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Building boards that don’t suck – advice for founders from Fred Destin of Stride.VC

April 4, 2019

Written by Lucy Fuggle

“In my career, I’ve had boards that were toxic and damaging, and boards that really worked.” In his talk at Turing Fest 2018, investor Fred Destin set out his playbook for how to avoid the former.

In 2018, Fred partnered with Harry Stebbings of The Twenty Minute VC to found Stride.VC, a seed fund that exceeded its “minimum viable target” of £50m seed fund in its first year.

With the slogan “Dissenters welcome,” Fred and Harry are looking to do things differently. “We invest in companies that don’t have any data yet, backing men and women who we think can reshape industries,” says Fred. “It’s what we think conviction investment is lacking.”

“We invest in people we never have to change,” says Fred. “We don’t care if they’re 19 or 60. We’re looking for ambitious companies and crazy ideas, but founders who do the research… people we can back all the way.”

Before founding Stride.VC, Fred was a partner at top-tier VC firms Accel and Atlas Venture, where we has lead investor in Deliveroo, Zoopla and PillPack, each of which has had their own approach to building a board that works.

Based on his extensive experience working with high-growth technology businesses, and ahead of his return to the Turing Fest stage this August, here are Fred’s main lessons for founders looking to build a board that doesn’t suck… 

1. Choose the right people

The wrong board can break a company, says Fred. Or, at least, it can make for meetings you dread. “Most entrepreneurs think the board is a terrible ordeal to go through every other month. It takes two days of prep from the team, they have to generate massive slide decks…”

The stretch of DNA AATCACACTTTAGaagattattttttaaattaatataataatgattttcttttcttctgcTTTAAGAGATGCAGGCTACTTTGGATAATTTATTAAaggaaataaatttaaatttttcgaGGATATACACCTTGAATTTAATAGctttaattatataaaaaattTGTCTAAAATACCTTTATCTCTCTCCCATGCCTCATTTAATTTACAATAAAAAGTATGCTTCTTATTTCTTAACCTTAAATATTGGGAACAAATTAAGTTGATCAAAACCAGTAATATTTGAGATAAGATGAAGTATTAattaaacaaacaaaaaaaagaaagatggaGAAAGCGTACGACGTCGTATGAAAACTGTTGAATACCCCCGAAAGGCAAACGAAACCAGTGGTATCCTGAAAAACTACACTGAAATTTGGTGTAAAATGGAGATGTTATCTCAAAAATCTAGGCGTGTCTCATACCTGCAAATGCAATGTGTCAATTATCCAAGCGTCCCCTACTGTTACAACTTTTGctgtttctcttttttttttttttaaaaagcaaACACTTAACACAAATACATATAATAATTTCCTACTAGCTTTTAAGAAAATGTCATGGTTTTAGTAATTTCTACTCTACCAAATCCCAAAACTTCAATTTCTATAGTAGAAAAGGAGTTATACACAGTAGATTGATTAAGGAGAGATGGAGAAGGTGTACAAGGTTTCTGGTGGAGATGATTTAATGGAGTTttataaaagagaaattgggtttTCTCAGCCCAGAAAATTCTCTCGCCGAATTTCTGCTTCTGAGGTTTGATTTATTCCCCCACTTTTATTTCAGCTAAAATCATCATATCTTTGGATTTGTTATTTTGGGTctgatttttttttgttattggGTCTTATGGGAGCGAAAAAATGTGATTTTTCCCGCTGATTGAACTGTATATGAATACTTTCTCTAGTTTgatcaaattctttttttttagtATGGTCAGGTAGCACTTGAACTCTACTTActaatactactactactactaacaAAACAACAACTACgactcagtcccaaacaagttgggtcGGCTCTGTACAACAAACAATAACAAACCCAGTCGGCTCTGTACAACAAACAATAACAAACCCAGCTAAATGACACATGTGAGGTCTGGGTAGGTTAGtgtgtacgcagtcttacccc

“The VC may hold the key to your funding, they can get you fired… that’s why founders tend to over-listen to their investors. Because, man, the power is effective. The worst offenders by far are the VCs, because they actually wield the power. And the VCs you can’t fire, which is a bit of a problem.” But as Fred explains, “the good news is it doesn’t need to be that way.”


If you have a strong board, your VCs should yield their power responsibly. “Our ultimate job is not to tell you how to run the business,” says Fred. “It is to advise you, help you, challenge you… and if some point in the future you’re not the right person to run it, we should have that conversation.”

Find people who are courageous, have conviction, are passionate about your business, and feel like part of your team. “And no assholes,” says Fred. “This is one of the few places where you can go and cry sometimes, if your board works well.”

2. Keep board meetings short and efficient

Fred gives Zoopla as an example of concise, effective board meetings. The board worked with Zoopla to set their KPIs, and they were the same “everywhere, for everyone” with the same visibility and objectives across the company.

Every board meeting, the CEO would give a short update (a “metronomical review of the business every month”) which would always use the same slide deck, simply with updated numbers. “There was almost no prep, just the slide deck that took about 30 minutes.” 

“The CEO was wonderful at only coming to you when he really needed advice, when there were strategic decisions to be made. Most of the time our board meetings were very quick on the numbers review, then we would choose a bigger topic to go into.”